“I want to tell you what has really mattered most to me,” she said. “I loved my husband from the day I set eyes on him ‘till the day he died 52 years later.” “That love was why I was born,” she told me. She added, “And I’m going to see him again one day. God doesn’t make love like that to throw away.”

Other times, I can barely keep from crying. When Hattie Brown, a tobacco farmer in Jones County, finished telling me her grandmother’s heart-rending stories of being a slave, we took a long stroll through her family cemetery. She told me that the present day—with its loss of childhood innocence, its violence, its dislocated communities, its neglect of the elderly, its faithlessness—seemed so infinitely worse than her youth, that she believed that the biblical apocalypse had to be close at hand—how else to understand so much evil?

(See my story on Hattie Brown here.)

I am afraid that I hear that sense of the apocalyptic often. So many people I interview look in despair at the modern age and its prospects. One can only listen to so many heartbreaking stories, look into so many disillusioned faces, be told so many times that, for all its prosperity, ours is a godforsaken age. Eventually one begins to wonder.

Like a parish priest or a country doctor, an oral historian visits people and places easily passed by otherwise and can’t help but see a great deal of suffering.

I’ve learned to recognize the poultry slaughterhouse workers in Hertford, Duplin and Bladen counties by the way they wrap their hands in adhesive tape, locking them into the shape of their tool handles so they can keep working long after the job has rendered their hands useless.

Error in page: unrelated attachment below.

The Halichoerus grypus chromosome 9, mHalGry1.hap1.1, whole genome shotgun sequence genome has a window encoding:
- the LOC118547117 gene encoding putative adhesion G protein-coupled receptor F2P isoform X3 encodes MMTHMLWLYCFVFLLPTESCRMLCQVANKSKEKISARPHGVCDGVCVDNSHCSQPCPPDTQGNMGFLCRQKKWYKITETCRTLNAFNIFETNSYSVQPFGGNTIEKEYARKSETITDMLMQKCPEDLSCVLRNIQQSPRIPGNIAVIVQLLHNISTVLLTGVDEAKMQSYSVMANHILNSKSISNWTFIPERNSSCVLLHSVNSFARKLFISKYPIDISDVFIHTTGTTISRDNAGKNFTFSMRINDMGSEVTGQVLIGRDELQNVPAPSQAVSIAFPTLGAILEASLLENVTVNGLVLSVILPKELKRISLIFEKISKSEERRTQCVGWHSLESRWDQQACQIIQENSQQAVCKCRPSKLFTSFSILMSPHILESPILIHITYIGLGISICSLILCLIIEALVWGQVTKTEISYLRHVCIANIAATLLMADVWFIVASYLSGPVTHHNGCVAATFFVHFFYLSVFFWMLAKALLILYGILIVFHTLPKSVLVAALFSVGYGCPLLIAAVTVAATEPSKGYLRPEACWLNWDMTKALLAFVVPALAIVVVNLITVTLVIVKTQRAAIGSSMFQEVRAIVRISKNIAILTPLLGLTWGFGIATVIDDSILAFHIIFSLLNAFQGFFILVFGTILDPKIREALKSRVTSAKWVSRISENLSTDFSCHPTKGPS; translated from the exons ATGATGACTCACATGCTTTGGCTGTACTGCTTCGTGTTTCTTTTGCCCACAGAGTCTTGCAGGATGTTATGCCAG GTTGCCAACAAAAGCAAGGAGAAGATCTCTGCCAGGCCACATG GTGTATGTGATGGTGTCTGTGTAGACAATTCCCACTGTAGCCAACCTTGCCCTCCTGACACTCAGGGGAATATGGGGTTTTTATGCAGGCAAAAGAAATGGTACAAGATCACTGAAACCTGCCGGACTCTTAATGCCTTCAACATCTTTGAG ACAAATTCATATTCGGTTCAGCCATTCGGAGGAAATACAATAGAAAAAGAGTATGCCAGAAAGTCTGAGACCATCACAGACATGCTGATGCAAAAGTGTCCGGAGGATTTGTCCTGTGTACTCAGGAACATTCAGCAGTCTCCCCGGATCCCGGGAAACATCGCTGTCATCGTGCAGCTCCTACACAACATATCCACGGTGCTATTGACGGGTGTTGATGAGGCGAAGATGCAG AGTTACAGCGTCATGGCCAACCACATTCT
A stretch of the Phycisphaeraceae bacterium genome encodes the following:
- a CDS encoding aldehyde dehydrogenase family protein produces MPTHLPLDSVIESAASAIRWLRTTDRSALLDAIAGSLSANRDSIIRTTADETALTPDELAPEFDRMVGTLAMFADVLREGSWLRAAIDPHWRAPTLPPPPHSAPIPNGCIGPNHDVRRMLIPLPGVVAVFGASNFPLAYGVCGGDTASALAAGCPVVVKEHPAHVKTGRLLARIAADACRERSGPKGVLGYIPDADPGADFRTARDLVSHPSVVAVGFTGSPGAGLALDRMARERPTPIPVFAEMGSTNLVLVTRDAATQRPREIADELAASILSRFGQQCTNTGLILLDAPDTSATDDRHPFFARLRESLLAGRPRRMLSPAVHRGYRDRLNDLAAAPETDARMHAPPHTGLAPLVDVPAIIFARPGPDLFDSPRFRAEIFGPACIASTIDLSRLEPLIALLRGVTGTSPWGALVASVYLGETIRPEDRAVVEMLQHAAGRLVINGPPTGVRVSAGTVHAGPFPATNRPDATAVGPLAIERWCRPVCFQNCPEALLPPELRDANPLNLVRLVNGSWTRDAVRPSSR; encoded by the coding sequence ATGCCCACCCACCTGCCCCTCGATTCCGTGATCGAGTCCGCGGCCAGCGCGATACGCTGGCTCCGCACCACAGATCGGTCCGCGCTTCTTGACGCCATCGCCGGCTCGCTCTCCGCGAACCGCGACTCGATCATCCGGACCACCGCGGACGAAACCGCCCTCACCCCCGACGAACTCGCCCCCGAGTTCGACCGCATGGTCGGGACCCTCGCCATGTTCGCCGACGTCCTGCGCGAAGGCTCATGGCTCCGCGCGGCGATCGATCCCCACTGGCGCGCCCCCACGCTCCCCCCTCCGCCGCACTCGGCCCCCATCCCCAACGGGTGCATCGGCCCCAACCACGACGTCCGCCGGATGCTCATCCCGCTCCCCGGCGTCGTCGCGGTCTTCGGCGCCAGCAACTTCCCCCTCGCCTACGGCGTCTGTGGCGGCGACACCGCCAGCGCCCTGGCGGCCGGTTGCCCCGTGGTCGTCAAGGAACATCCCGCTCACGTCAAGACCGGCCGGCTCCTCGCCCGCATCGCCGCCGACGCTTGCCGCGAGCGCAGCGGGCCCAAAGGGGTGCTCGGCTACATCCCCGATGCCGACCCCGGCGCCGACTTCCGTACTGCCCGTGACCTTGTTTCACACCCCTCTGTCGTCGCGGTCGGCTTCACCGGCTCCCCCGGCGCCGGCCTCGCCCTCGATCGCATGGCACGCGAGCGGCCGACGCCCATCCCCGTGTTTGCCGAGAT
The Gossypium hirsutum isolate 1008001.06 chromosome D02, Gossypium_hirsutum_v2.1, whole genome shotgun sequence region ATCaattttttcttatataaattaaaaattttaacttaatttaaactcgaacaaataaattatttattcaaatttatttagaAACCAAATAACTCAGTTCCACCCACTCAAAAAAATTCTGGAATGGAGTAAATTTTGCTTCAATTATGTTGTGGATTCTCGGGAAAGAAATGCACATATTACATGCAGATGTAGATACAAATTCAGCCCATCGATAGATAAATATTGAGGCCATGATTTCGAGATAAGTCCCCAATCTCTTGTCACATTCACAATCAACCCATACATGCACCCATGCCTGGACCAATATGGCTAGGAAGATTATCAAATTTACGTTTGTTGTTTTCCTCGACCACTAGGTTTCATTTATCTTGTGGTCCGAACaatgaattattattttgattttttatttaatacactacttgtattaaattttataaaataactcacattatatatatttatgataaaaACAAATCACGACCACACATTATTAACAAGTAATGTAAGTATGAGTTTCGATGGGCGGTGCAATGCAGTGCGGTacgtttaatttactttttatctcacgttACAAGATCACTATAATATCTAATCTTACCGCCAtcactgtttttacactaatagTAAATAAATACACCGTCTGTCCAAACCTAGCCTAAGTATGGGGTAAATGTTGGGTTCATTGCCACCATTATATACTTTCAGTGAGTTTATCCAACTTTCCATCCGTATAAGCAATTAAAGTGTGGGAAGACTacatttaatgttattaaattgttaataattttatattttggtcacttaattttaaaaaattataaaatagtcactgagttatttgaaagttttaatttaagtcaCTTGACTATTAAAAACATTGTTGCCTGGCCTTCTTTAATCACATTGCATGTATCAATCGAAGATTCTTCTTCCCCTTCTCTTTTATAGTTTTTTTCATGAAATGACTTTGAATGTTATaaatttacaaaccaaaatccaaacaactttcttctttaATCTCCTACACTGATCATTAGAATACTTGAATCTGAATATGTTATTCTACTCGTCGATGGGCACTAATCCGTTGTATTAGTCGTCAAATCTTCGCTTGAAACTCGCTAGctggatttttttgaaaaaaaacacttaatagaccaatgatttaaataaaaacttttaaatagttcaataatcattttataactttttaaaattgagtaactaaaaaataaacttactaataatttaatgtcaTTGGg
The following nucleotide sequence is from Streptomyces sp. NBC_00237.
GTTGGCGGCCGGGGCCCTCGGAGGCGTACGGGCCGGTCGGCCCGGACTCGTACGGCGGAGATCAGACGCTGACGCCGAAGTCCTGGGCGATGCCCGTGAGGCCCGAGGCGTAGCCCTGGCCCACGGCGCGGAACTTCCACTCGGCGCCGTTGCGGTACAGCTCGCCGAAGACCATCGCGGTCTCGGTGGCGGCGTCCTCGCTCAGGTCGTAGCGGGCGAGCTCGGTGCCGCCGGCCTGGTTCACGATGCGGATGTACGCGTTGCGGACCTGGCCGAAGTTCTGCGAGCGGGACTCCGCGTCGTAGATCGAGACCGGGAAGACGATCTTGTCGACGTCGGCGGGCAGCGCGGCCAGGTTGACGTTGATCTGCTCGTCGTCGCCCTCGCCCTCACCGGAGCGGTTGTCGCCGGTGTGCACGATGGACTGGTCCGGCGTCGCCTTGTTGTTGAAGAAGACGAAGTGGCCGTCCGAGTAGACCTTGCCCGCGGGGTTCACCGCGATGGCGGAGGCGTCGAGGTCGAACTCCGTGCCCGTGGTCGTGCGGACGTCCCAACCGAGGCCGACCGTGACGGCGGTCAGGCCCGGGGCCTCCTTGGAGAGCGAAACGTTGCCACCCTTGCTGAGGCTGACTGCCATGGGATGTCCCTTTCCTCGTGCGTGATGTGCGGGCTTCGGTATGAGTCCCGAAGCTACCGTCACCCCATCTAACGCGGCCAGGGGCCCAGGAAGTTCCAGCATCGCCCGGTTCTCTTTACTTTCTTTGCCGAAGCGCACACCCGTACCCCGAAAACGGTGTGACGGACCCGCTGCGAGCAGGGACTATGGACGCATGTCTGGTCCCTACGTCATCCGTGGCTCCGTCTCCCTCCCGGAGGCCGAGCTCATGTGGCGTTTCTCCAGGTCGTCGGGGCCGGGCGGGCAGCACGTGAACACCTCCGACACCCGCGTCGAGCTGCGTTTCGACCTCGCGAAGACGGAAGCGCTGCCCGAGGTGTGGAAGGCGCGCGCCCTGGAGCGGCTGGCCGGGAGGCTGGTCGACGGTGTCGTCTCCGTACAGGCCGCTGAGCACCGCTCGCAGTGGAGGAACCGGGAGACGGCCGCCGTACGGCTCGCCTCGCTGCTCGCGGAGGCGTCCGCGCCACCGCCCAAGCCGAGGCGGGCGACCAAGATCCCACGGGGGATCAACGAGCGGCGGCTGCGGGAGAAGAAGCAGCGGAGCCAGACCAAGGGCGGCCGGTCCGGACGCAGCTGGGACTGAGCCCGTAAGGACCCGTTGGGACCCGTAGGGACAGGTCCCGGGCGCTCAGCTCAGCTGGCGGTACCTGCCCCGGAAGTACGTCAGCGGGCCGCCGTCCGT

I visit migrant camps just a few miles from here where pesticides that made me cough after only a few minutes drizzle onto little children day after day. I interview elderly people in rest homes and nursing homes where I hear tales of unrelenting sorrow and neglect.

And you want to know loneliness? Talk with some of the daughters who have moved back home and spent 15 or 20 years caring for an elderly mother, day in and day out, without any help or another soul to talk to. You will learn something about loneliness, and love.

 

An Indian from Person County

And then there are the joyful moments when I walk in the front door to do an interview, and I realize that this person has been waiting all their life for me and, it may turn out, I for them.

This happened to me some years ago during an interview near Roxboro, in an Indian community called High Plains. I’d like to read a brief excerpt from my 12-hour long interview with Lois Epps Jones, a 77-year-old retired nurse who grew up in that remote enclave of Person County.